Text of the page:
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Title: Assessment and prediction by mathematical modelling of electrochemical chloride removal from concrete
Author: Sa'id-Shawqi, Qaisar Husam
ISNI:       0000 0001 3543 9249
Awarding Body: South Bank University
Current Institution: London South Bank University
Date of Award: 1998
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This project was carried out to develop a better understanding of "Electrochemical Chloride Removal (also known as Desalination), a relatively new technique for rehabilitating reinforced concrete structures suffering from chloride induced corrosion. The factors influencing chloride removal were investigated and a mathematical model for predicting the spatial distribution of chloride in the concrete at the end of the treatment was developed. To investigate the factors influencing chloride removal, concrete prisms containing varying levels of admixed sodium chloride and number of steel bars were tested. The amount of chloride removed during the treatment was assessed by analysing the anolyte. It was found that chloride removal increased with increasing applied potential, number of reinforcing bars at a particular depth, water/cement ratio, chloride contamination depth and initial chloride content. Chloride removal was unaffected by concrete strength but decreased with increasing percentage of cement replacement material. A greater percentage of chloride was removed from prisms where the thickness of the chloride bearing layer of concrete was less than the depth of cover to the reinforcement. Where the thickness of the chloride bearing layer exceeded the cover to the reinforcement, the use of an external cathode significantly increased the total amount of chloride removed. Chloride removal from a face remote from the source of the chloride contamination (soffit desalination) was shown to be feasible. In prisms containing 2, 3 and 4% Cl (by weight of cement), it was found that the amount of chloride remaining in the prisms reached a limiting value irrespective of the initial admixed chloride content. This value was believed to be approximately equal to the amount of bound chloride in the concrete. Analysis of ground samples of concrete showed, however, that in a few cases bound chloride was removed locally to the reinforcing bars. Even though significant amounts of chloride remained in the concrete after completion of the treatment, the reinforcement remained passive for periods exceeding 30 months. Towards the second aim of predicting the spatial chloride distribution in the concrete, a mathematical model for electrochemical chloride removal from concrete based on the Nernst-Planck and Laplace equations was developed. The model relies on experimentally derived chloride transport number profiles. The predicted quantities of chloride removed into the anolyte and chloride remaining in concrete correlate well with data obtained by testing prisms containing one bar and dosed with 2, 3 and 4% Cl. The model shows that all parts of the concrete prisms undergo chloride removal albeit at different rates. Concrete directly between the anode and cathode undergoes the highest rate of chloride removal while concrete below the cathode, the lowest. It would appear, therefore, that there are no 'dark spots' in the concrete where chloride removal is prevented.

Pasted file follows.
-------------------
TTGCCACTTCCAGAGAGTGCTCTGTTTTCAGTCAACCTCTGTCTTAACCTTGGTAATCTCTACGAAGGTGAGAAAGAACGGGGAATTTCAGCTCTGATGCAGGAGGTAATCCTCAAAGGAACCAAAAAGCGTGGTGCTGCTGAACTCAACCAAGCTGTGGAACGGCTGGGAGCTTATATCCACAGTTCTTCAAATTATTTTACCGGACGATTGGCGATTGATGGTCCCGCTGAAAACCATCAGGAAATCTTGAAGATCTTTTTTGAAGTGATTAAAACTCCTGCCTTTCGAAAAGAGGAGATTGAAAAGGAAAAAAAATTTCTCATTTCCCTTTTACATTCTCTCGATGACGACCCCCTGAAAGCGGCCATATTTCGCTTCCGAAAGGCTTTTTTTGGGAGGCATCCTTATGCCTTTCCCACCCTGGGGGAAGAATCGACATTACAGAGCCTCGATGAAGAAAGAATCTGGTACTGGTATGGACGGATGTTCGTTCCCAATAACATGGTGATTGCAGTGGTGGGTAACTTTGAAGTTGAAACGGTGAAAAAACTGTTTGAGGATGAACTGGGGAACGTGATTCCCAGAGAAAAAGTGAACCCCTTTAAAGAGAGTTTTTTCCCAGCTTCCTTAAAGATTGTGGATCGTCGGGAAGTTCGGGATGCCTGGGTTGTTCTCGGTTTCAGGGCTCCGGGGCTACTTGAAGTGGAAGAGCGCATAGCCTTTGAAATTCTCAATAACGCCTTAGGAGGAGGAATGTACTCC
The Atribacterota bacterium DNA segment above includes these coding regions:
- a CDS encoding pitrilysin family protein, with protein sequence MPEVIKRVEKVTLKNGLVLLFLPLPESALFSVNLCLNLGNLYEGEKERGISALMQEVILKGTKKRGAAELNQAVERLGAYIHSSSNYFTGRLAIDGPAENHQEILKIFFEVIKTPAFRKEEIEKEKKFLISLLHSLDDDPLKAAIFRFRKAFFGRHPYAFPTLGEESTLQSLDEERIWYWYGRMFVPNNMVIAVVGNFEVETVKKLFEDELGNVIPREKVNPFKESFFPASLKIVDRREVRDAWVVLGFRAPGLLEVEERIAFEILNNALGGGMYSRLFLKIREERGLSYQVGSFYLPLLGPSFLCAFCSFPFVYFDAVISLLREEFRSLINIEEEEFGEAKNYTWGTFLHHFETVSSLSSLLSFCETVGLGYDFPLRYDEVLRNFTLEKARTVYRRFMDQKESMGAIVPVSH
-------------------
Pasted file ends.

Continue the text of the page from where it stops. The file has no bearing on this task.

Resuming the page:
Supervisor: Not available Sponsor: Not available
Qualification Name: Thesis (Ph.D.) Qualification Level: Doctoral
EThOS ID:  DOI: Not available
Keywords: Desalination; Cathodic protection